At act S101, a processor retrieves a plurality of aerial photographs or images for development. The aerial images may also be correlated with their geographic location as determined by GPS, GLONASS, etc.

At act S103, a processor is used to synthesize a 3D model of the plurality of aerial images. In one particular embodiment, synthesis of the 3D model includes texture mapping comprising projecting texture primarily associated with the original aerial photograph taken at the top-down view. In this embodiment, in the processing step, an algorithm may analyze the texture or data associated with the multiple cameras and use the top-down camera data, if available, overriding corresponding or similar data collected from one or more of the oblique or angled cameras. The resulting 3D model may comprise data including individual color voxels having x, y, and z coordinates.

At act S105, an improved orthophoto image is developed from the reconstructed or synthesized 3D model using an API, wherein the 3D model is adjusted to provide a top-down or perpendicular image of the ground. In certain embodiments, the API is OpenGL. In some embodiments, the 3D model generates the improved orthophoto image using shaders, such as OpenGL Shading Language (GLSL). An alignment algorithm may be performed to provide a perpendicular image based on the perceived orientation of the captured image in relation to the ground. In certain embodiments, the rendered model may be projected onto the aerial 2D image through a matrix transformation.

At act S107, the improved orthophoto image is captured and stored for future use. For example, a screen shot of the improved orthophoto image may be saved. In certain embodiments, the improved orthophoto image is stored in standard PNG format with RGB channels.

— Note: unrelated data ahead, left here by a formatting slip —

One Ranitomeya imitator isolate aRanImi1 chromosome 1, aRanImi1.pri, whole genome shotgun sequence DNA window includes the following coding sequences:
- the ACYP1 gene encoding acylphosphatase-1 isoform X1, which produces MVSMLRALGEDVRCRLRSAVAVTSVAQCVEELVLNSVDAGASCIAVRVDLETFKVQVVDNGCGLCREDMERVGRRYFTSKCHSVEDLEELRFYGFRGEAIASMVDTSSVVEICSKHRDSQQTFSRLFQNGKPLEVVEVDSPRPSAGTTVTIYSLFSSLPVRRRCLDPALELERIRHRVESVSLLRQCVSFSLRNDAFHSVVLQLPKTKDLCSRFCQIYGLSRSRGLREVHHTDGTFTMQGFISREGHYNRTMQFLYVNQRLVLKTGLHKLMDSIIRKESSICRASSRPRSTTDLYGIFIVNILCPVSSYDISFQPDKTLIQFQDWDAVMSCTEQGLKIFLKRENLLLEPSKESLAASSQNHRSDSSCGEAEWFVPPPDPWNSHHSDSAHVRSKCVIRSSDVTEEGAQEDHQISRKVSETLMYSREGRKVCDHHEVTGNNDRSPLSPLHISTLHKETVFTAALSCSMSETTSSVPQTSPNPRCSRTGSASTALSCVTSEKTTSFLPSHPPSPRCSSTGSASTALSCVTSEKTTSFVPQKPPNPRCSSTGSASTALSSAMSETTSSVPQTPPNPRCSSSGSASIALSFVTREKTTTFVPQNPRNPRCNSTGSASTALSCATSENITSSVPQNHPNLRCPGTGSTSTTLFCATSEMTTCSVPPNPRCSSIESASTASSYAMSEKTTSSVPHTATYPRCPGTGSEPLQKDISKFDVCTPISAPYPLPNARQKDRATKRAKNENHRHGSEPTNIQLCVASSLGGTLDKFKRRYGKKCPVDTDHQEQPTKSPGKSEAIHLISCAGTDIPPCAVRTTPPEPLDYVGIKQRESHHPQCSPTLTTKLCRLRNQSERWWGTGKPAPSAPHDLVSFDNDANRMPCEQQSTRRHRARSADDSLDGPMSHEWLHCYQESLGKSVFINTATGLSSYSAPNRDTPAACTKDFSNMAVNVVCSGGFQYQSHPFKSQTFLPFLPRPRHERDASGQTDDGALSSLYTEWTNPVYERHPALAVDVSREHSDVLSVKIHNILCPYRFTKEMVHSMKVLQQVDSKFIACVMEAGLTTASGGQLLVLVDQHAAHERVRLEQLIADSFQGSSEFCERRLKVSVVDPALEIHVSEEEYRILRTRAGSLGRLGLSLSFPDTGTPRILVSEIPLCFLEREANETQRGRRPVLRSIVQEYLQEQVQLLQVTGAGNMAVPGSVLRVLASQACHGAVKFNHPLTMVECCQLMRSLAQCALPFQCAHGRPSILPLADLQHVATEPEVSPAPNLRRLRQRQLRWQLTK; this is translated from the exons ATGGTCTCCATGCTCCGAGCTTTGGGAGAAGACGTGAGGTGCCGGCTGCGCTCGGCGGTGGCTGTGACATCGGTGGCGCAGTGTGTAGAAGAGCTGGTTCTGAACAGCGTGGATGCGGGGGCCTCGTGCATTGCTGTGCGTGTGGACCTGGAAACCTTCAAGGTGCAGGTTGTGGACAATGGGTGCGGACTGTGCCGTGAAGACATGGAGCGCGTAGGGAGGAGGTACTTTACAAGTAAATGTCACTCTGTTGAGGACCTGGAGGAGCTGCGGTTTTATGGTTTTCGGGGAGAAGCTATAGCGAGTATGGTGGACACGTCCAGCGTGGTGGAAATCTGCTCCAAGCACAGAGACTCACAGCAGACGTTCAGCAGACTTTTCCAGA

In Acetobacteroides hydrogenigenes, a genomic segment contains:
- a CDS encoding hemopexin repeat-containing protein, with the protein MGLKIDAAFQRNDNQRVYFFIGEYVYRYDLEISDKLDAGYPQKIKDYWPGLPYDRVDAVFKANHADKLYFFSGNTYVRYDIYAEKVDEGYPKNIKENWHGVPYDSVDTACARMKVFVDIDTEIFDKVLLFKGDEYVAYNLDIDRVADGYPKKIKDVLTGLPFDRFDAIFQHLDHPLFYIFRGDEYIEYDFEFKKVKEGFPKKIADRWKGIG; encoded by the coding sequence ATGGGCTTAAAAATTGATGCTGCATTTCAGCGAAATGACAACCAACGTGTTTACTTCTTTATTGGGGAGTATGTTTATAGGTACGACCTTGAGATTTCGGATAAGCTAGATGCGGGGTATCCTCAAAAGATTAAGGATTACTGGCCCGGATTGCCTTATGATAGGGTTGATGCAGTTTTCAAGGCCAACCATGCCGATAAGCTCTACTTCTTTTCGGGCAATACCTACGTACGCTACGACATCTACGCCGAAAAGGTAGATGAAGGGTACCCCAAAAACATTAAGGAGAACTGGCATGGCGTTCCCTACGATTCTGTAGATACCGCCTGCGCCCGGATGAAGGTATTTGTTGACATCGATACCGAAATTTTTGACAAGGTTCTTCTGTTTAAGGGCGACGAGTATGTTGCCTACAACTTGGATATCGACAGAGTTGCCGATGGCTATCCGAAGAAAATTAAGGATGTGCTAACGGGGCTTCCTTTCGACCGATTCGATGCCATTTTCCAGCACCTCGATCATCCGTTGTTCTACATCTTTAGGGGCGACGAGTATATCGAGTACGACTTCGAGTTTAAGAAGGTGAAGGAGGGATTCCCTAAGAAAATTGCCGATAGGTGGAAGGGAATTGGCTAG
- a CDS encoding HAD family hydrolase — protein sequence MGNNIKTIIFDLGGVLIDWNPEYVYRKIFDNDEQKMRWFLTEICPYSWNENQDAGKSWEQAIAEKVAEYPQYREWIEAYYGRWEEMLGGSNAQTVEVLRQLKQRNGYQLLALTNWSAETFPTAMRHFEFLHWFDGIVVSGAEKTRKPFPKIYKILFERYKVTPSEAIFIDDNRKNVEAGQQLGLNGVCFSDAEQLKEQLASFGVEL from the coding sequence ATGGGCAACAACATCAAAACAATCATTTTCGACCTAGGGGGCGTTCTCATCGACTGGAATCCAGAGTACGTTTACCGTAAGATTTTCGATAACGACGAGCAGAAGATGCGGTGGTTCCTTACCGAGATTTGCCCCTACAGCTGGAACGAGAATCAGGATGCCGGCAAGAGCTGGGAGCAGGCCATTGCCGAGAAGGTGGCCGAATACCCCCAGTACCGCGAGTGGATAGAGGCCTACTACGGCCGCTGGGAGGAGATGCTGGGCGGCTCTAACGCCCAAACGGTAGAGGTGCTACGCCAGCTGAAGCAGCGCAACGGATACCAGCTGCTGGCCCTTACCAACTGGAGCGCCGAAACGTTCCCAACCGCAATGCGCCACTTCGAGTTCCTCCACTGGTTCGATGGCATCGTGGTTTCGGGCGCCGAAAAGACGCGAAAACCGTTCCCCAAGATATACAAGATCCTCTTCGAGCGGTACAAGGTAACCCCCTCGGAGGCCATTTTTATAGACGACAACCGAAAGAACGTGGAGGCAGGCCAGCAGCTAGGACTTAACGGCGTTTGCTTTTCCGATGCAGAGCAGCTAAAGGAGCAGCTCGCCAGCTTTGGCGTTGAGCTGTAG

At act S109, the stored improved orthophoto is retrieved for use in a reference platform or ground truth to align at least one data source. In certain embodiments, the reference platform may be used for improving digital mapping. For example, the improved orthophoto may assist in aligning all data sources to the map platform for digital map making and presentation. In other embodiments, the improved orthophoto may be used in surveying or department of transportation mapping platforms.

As discussed above, refining or reconstructing an aerial image may be performed by a mobile device, personal computer, or workstation and controller and/or server and processor. FIG. 4 illustrates one embodiment of an aerial image refining system 120. The system 120 may include a map developer system 121, a mobile device or personal computer 122, a workstation 128, and a network 127. Additional, different, or fewer components may be provided.

The mobile device or personal computer 122 may be a smart phone, a mobile phone, a personal digital assistant (“PDA”), a tablet computer, a notebook computer, a desktop computer, a personal navigation device (“PND”), a portable navigation device, and/or any other known or later developed mobile device or personal computer.